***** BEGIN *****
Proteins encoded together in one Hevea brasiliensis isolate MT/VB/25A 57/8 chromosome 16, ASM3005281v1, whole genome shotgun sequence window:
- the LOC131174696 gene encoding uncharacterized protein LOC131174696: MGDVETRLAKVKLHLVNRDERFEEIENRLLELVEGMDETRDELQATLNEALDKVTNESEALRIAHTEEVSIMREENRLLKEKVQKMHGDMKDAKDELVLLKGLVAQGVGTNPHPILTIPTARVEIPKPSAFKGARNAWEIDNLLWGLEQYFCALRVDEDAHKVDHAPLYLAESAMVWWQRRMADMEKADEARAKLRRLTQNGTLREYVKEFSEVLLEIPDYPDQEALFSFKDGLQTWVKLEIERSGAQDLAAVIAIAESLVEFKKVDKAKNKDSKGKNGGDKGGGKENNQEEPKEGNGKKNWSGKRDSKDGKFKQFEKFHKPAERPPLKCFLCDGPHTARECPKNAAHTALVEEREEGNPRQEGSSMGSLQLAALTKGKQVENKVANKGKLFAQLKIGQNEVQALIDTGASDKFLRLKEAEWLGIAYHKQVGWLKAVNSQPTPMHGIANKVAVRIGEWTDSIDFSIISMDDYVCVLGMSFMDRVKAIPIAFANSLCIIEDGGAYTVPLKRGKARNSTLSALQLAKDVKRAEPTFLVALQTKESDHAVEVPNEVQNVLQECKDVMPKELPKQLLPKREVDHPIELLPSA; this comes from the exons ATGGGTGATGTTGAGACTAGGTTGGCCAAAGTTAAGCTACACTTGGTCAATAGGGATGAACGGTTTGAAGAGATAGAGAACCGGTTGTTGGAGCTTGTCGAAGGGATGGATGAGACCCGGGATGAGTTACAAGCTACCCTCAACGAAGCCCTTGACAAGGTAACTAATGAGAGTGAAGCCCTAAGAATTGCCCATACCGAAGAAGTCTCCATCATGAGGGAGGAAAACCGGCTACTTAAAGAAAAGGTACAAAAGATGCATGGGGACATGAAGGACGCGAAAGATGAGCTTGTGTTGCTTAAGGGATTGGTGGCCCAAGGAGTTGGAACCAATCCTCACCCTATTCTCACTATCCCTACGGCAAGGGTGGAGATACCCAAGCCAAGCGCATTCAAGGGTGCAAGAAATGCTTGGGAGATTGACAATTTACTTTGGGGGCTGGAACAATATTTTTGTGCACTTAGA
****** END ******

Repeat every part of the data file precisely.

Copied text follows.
Proteins encoded together in one Hevea brasiliensis isolate MT/VB/25A 57/8 chromosome 16, ASM3005281v1, whole genome shotgun sequence window:
- the LOC131174696 gene encoding uncharacterized protein LOC131174696: MGDVETRLAKVKLHLVNRDERFEEIENRLLELVEGMDETRDELQATLNEALDKVTNESEALRIAHTEEVSIMREENRLLKEKVQKMHGDMKDAKDELVLLKGLVAQGVGTNPHPILTIPTARVEIPKPSAFKGARNAWEIDNLLWGLEQYFCALRVDEDAHKVDHAPLYLAESAMVWWQRRMADMEKADEARAKLRRLTQNGTLREYVKEFSEVLLEIPDYPDQEALFSFKDGLQTWVKLEIERSGAQDLAAVIAIAESLVEFKKVDKAKNKDSKGKNGGDKGGGKENNQEEPKEGNGKKNWSGKRDSKDGKFKQFEKFHKPAERPPLKCFLCDGPHTARECPKNAAHTALVEEREEGNPRQEGSSMGSLQLAALTKGKQVENKVANKGKLFAQLKIGQNEVQALIDTGASDKFLRLKEAEWLGIAYHKQVGWLKAVNSQPTPMHGIANKVAVRIGEWTDSIDFSIISMDDYVCVLGMSFMDRVKAIPIAFANSLCIIEDGGAYTVPLKRGKARNSTLSALQLAKDVKRAEPTFLVALQTKESDHAVEVPNEVQNVLQECKDVMPKELPKQLLPKREVDHPIELLPSA; this comes from the exons ATGGGTGATGTTGAGACTAGGTTGGCCAAAGTTAAGCTACACTTGGTCAATAGGGATGAACGGTTTGAAGAGATAGAGAACCGGTTGTTGGAGCTTGTCGAAGGGATGGATGAGACCCGGGATGAGTTACAAGCTACCCTCAACGAAGCCCTTGACAAGGTAACTAATGAGAGTGAAGCCCTAAGAATTGCCCATACCGAAGAAGTCTCCATCATGAGGGAGGAAAACCGGCTACTTAAAGAAAAGGTACAAAAGATGCATGGGGACATGAAGGACGCGAAAGATGAGCTTGTGTTGCTTAAGGGATTGGTGGCCCAAGGAGTTGGAACCAATCCTCACCCTATTCTCACTATCCCTACGGCAAGGGTGGAGATACCCAAGCCAAGCGCATTCAAGGGTGCAAGAAATGCTTGGGAGATTGACAATTTACTTTGGGGGCTGGAACAATATTTTTGTGCACTTAGA